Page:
Text provided by COPA

Earlier this week, COPA became aware that some of our members have concerns regarding changes to the design and certification of Instrument Approach Procedures (IAPs) in Canada. In 2017 Transport Canada (TC) updated TP 312 Aerodrome Standards to Edition 5 to accommodate changes to align Canada with ICAO guidelines. TP 312 is the “bible” for designing IAPs at certified aerodromes in Canada. For all other registered and non-certified aerodromes, TC publishes AC 301-001, which allows operators to declare Obstacle Limitation Surfaces (OLS) equivalent to a certified airport. In 2018 the AC was updated to align it with Edition 5 of TP 312. Using the AC allows aerodrome owners and managers and the businesses that are authorized to create and submit IAP designs to renew their in-service IAP to NAV CANADA and TC for approval.

TC advised all aerodrome operators that the new IAP design standards would come into effect on December 31, 2020. When aerodrome operators expressed concerns about complying with this deadline due to COVID and other factors, TC pushed the implementation date to the end of 2021. The new standards have been known to all for over 24 months. While the details of the changes are beyond the purpose of this article, the link to the third issue of the AC can be found here.

In converting the structure of IAP design to be ICAO compliant, the area that is protected from obstacle penetrations at the point where the pilot arrives at the Minimum Descent Altitude (MDA) grew in size, the protected “strip” is wider. Inevitably, this increased area has caused some IAPs problems at aerodromes because obstacles that were not penetrating the strip are now in the way. Aerodrome operators are faced with two options. Cut down or remove the obstacle(s), or increase the height of the MDA so that the floor of the strip is above the offending obstacle.

As a result of this mandatory change, many IAPs at aerodromes have experienced one of three outcomes. In the first case, some IAPs have experienced minor increases to the Minimum Descent Altitude (MDA) for the instrument approach. In many more cases, the MDA has been raised to approximately 500 feet height above touchdown because the OLS “floor” was penetrated by an obstacle that can’t be easily moved, such as a hangar.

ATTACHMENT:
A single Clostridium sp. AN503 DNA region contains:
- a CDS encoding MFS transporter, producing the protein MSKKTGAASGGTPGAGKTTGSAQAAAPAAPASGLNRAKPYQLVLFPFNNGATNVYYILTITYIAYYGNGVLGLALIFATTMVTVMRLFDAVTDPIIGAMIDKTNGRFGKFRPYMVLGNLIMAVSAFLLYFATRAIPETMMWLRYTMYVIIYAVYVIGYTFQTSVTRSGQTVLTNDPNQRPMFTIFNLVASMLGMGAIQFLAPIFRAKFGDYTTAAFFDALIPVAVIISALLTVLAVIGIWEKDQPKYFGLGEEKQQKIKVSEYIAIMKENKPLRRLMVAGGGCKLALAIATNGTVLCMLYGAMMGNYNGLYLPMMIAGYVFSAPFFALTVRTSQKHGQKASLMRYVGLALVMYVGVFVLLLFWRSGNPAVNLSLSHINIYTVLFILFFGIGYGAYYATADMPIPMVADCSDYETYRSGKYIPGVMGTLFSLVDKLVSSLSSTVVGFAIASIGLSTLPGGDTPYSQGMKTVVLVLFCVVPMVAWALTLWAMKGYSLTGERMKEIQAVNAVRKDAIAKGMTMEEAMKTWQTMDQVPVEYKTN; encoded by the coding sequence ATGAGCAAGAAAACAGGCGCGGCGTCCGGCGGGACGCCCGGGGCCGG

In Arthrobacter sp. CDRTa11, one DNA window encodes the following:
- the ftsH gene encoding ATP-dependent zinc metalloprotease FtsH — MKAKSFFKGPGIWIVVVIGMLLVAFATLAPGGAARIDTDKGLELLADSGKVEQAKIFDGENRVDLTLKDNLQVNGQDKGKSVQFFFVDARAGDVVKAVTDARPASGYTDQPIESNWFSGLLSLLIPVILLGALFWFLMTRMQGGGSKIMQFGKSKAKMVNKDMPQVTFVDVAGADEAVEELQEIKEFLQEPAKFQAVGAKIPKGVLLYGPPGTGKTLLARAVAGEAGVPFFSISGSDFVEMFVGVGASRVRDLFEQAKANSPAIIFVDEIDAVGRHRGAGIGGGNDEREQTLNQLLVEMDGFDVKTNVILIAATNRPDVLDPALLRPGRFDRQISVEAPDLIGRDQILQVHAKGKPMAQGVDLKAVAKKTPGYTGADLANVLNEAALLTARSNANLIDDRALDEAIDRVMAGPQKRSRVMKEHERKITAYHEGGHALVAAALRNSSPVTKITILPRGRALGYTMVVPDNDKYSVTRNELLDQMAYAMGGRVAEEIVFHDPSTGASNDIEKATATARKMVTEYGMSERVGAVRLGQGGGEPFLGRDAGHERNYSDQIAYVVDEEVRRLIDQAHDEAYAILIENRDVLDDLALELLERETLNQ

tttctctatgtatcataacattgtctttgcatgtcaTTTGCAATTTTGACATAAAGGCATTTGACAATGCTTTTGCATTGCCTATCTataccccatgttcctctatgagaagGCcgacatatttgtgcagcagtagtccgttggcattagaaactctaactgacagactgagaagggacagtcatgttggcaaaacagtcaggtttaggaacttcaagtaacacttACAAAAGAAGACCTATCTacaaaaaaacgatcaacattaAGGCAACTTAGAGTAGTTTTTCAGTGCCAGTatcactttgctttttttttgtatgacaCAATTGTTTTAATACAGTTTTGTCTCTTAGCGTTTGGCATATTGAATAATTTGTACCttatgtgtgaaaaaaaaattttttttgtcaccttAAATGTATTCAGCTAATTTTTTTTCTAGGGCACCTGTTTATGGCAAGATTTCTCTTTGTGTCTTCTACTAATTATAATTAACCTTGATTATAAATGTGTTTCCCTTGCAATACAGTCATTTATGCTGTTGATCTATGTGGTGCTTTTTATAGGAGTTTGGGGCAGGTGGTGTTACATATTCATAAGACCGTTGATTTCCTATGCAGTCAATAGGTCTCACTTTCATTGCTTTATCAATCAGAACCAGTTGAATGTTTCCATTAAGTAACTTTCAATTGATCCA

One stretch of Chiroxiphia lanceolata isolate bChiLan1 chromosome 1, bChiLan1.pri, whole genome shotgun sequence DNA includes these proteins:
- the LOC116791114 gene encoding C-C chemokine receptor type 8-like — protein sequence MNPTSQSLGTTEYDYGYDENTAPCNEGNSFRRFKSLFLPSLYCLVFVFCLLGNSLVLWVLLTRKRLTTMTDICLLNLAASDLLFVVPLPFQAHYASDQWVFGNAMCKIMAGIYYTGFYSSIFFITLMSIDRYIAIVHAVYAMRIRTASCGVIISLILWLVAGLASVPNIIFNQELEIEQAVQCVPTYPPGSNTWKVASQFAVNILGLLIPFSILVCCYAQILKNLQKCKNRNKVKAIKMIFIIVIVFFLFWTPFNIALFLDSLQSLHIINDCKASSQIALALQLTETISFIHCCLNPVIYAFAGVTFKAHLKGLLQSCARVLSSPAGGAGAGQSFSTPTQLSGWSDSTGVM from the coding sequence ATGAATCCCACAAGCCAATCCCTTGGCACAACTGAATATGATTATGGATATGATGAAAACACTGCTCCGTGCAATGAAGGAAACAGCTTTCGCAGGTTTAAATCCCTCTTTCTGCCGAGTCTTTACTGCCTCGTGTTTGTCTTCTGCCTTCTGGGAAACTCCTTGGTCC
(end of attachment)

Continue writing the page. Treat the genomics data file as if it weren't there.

Whenever an IAP is re-assessed under the new AC format the approach must receive a new Attestation by the Aerodrome Operator. It can be Non-Instrument (VFR,) or Non-Precision Instrument equivalent, or it can confirm that no status can be achieved. The attestation declares that the OLS IAP for that approach will be maintained exactly as it was when the obstacles were assessed by the approach designer and the MDA was set. This attestation process is similar to the obstacle identification and cataloging process used at certified aerodromes. This ensures the safety of the approach for those using it to arrive at a point where the pilot can make a safe descent to the intended runway.

In some instances, where the Attestation could not be achieved or there were other circumstances,  that forced the IAP designer to move the IAP from the Public Canada Air Pilot (CAP) to the Restricted CAP. Regardless of the database destination, both CAP and RCAP are available to all users of digital services such as Jeppesen, GARMIN Pilot and ForeFlight. There is one caveat for recreational (private) pilots who are instrument rated who want to make use of an IAP that is in the RCAP. The pilot must contact the aerodrome operator, who would have provided the attestation, to become “familiar with the aerodrome environment.”  In other words, the pilot needs to be aware of the obstacles that cause the IAP to be put into the RCAP. Any pilot who is doing an instrument approach at an unfamiliar aerodrome should familiarize himself with the landing environment and conditions so that the transition to a landing is safe and expeditious.

(Photo: Adobestock)

September 23, 2021: A correction was made to this IFR Approaches Notice. Please click here to read more.